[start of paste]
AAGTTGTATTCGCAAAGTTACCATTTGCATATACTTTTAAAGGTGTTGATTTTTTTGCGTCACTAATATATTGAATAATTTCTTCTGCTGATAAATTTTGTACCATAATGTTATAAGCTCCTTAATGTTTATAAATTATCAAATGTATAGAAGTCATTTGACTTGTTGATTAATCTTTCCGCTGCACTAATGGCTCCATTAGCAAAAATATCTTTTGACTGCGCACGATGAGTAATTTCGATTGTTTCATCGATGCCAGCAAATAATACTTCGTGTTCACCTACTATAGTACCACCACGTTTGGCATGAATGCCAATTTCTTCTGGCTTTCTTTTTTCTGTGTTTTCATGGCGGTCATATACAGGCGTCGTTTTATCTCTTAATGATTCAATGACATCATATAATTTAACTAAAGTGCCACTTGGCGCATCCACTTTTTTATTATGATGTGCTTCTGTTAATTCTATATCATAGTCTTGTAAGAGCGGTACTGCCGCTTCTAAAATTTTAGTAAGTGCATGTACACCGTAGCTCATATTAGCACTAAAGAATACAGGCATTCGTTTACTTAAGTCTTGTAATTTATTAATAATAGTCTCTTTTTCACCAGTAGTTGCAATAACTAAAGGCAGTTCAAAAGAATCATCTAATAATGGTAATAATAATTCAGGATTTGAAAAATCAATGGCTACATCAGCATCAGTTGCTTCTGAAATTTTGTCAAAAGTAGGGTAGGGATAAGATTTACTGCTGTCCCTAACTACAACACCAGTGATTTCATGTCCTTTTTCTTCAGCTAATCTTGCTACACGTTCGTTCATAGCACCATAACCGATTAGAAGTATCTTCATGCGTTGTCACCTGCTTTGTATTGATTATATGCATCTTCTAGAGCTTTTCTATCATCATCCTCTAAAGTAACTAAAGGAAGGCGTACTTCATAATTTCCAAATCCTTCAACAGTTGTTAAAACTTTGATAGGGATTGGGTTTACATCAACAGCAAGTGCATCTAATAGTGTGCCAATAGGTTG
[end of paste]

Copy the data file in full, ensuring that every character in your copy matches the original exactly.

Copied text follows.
AAGTTGTATTCGCAAAGTTACCATTTGCATATACTTTTAAAGGTGTTGATTTTTTTGCGTCACTAATATATTGAATAATTTCTTCTGCTGATAAATTTTGTACCATAATGTTATAAGCTCCTTAATGTTTATAAATTATCAAATGTATAGAAGTCATTTGACTTGTTGATTAATCTTTCCGCTGCACTAATGGCTCCATTAGCAAAAATATCTTTTGACTGCGCACGATGAGTAATTTCGATTGTTTCATCGATGCCAGCAAATAATACTTCGTGTTCACCTACTATAGTACCACCACGTTTGGCATGAATGCCAATTTCTTCTGGCTTTCTTTTTTCTGTGTTTTCATGGCGGTCATATACAGGCGTCGTTTTATCTCTTAATGATTCAATGACATCATATAATTTAACTAAAGTGCCACTTGGCGCATCCACTTTTTTATTATGATGTGCTTCTGTTAATTCTATATCATAGTCTTGTAAGAGCGGTACTGCCGCTTCTAAAATTTTAGTAAGTGCATGTACACCGTAGCTCATATTAGCACTAAAGAATACAGGCATTCGTTTACTTAAGTCTTGTAATTTATTAATAATAGTCTCTTTTTCACCAGTAGTTGCAATAACTAAAGGCAGTTCAAAAGAATCATCTAATAATGGTAATAATAATTCAGGATTTGAAAAATCAATGGCTACATCAGCATCAGTTGCTTCTGAAATTTTGTCAAAAGTAGGGTAGGGATAAGATTTACTGCTGTCCCTAACTACAACACCAGTGATTTCATGTCCTTTTTCTTCAGCTAATCTTGCTACACGTTCGTTCATAGCACCATAACCGATTAGAAGTATCTTCATGCGTTGTCACCTGCTTTGTATTGATTATATGCATCTTCTAGAGCTTTTCTATCATCATCCTCTAAAGTAACTAAAGGAAGGCGTACTTCATAATTTCCAAATCCTTCAACAGTTGTTAAAACTTTGATAGGGATTGGGTTTACATCAACAGCAAGTGCATCTAATAGTGTGCCAATAGGTTG